No matter how fast you go, the game keeps up. No matter how much was going on, I never experienced slowdown or stuttering, online or off. The graphics may not be the most cutting edge, but at the speeds you’ll be moving, it looks plenty slick. Loading is fairly fast too, with only ten seconds to load a new track and two seconds when restarting.
While the game shows no sign of crashing, that doesn’t mean your character won’t be. If you slam into a barrier going too fast, hit something in the middle of a trick, or completely fall out of bounds, you'll respawn after about a second on the loading screen. This happens so fast that you never actually see the crash take place. You’ll be driving along and suddenly loading screen. I appreciate that a racing game knows not to break the flow by making you sit through a long crash animation before getting you back into the action. However, half the time I didn’t know whether I fell out of bounds or slammed into an obstacle at such a high speeds as to cause a crash.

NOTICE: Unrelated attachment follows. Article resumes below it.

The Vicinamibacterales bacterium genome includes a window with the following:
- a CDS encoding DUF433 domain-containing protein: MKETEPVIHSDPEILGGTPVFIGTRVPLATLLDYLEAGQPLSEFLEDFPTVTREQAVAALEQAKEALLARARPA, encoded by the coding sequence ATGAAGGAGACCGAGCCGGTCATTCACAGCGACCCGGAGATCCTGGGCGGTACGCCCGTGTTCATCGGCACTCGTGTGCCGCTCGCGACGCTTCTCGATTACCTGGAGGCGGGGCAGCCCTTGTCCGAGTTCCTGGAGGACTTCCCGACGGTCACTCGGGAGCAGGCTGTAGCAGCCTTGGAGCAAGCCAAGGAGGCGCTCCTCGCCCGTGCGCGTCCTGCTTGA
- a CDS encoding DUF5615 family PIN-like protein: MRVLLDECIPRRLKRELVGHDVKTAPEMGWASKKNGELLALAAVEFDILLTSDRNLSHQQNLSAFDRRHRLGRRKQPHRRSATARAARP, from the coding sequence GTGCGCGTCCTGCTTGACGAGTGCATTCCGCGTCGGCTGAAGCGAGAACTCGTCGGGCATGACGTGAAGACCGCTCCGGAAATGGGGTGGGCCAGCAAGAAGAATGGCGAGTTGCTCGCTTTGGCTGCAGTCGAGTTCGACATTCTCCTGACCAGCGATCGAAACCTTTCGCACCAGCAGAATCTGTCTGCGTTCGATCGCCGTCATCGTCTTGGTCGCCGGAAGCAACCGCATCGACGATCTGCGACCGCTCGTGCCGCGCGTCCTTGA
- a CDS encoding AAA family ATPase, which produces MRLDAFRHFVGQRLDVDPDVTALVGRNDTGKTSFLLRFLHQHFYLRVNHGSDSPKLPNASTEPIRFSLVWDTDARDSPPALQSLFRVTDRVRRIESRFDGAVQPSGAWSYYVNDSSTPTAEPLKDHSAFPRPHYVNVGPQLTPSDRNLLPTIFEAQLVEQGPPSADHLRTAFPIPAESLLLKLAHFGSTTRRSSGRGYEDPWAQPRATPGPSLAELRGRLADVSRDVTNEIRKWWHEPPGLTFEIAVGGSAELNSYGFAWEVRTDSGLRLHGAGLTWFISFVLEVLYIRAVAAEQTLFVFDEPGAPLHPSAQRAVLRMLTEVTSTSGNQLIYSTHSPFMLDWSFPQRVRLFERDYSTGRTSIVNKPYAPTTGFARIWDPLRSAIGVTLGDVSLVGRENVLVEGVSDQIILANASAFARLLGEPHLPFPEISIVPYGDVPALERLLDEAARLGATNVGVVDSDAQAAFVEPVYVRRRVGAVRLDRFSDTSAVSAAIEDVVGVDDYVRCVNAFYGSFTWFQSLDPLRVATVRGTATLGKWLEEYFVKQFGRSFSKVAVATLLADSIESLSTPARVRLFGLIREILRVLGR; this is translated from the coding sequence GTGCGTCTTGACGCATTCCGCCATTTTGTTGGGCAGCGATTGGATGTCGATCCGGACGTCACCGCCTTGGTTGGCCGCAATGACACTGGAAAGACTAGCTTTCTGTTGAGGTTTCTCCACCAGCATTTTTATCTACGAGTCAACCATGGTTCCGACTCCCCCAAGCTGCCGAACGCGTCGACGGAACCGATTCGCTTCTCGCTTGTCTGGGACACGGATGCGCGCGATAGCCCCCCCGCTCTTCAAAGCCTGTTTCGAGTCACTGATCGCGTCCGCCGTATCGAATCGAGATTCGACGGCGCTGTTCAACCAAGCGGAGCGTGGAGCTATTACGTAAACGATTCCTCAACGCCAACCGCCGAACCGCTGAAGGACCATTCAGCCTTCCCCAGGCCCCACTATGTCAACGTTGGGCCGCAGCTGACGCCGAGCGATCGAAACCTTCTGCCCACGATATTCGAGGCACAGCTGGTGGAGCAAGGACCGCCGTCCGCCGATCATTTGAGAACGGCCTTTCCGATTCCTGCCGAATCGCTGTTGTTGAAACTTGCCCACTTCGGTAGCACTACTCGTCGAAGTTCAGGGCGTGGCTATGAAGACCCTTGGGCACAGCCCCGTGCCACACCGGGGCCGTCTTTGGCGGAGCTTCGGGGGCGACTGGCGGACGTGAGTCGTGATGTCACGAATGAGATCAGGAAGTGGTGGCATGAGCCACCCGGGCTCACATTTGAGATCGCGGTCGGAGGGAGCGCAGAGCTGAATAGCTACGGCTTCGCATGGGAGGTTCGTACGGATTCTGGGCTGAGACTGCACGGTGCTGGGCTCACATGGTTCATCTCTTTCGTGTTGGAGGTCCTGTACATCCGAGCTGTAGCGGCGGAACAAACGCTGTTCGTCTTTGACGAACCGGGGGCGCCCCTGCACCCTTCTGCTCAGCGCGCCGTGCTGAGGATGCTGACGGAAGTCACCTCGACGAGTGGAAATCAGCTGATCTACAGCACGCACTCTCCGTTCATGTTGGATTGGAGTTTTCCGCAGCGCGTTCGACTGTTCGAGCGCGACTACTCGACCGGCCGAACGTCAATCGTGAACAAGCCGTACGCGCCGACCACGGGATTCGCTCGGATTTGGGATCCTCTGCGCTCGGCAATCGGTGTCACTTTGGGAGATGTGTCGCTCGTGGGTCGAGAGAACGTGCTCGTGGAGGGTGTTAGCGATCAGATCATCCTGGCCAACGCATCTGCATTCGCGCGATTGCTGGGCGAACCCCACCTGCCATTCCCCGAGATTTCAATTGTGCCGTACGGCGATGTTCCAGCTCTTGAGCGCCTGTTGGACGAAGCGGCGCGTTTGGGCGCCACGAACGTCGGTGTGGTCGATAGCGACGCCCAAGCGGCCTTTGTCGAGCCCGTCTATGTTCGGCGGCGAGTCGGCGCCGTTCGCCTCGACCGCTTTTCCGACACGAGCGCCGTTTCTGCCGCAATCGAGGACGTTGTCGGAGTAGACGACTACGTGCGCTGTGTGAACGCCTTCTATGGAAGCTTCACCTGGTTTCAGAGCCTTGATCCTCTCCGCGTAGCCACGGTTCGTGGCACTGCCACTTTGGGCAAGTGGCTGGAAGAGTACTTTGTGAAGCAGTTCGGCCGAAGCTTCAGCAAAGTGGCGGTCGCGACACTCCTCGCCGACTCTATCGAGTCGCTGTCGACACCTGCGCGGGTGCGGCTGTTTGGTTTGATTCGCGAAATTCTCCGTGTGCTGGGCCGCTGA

It's worth going into a bit more because crashing happens very frequently. You'll end up going so fast that it's almost impossible to fully control yourself around the curves of the muddy track. Half of the problem is that the tropical off-road setting, while nifty to the eyes, sometimes makes it difficult to know what is and isn’t the boundary.
However, the largest source of crashes is mid-air obstacles. Boost off a ramp and suddenly you may find yourself flying towards a tall stone tower - often you won't be able to see where you're leaping until you're already flying towards it. There is plenty of that physically impossible aerial maneuverability that enables you to dodge these hazards. Except, when going super fast you will barely have time to react if you take the ramp at an odd angle. Even worse, you don’t get to adjust your position in the air as well if you're performing stunts. Since you’ll want to take every opportunity to add to your boost meter, you’ll be trying to squeeze in as many stunts as you can before you land. Put the two concepts together and you'll end up crashing more often than you’d think. Memorizing the courses ends up being the only effective way to avoid constantly crashing.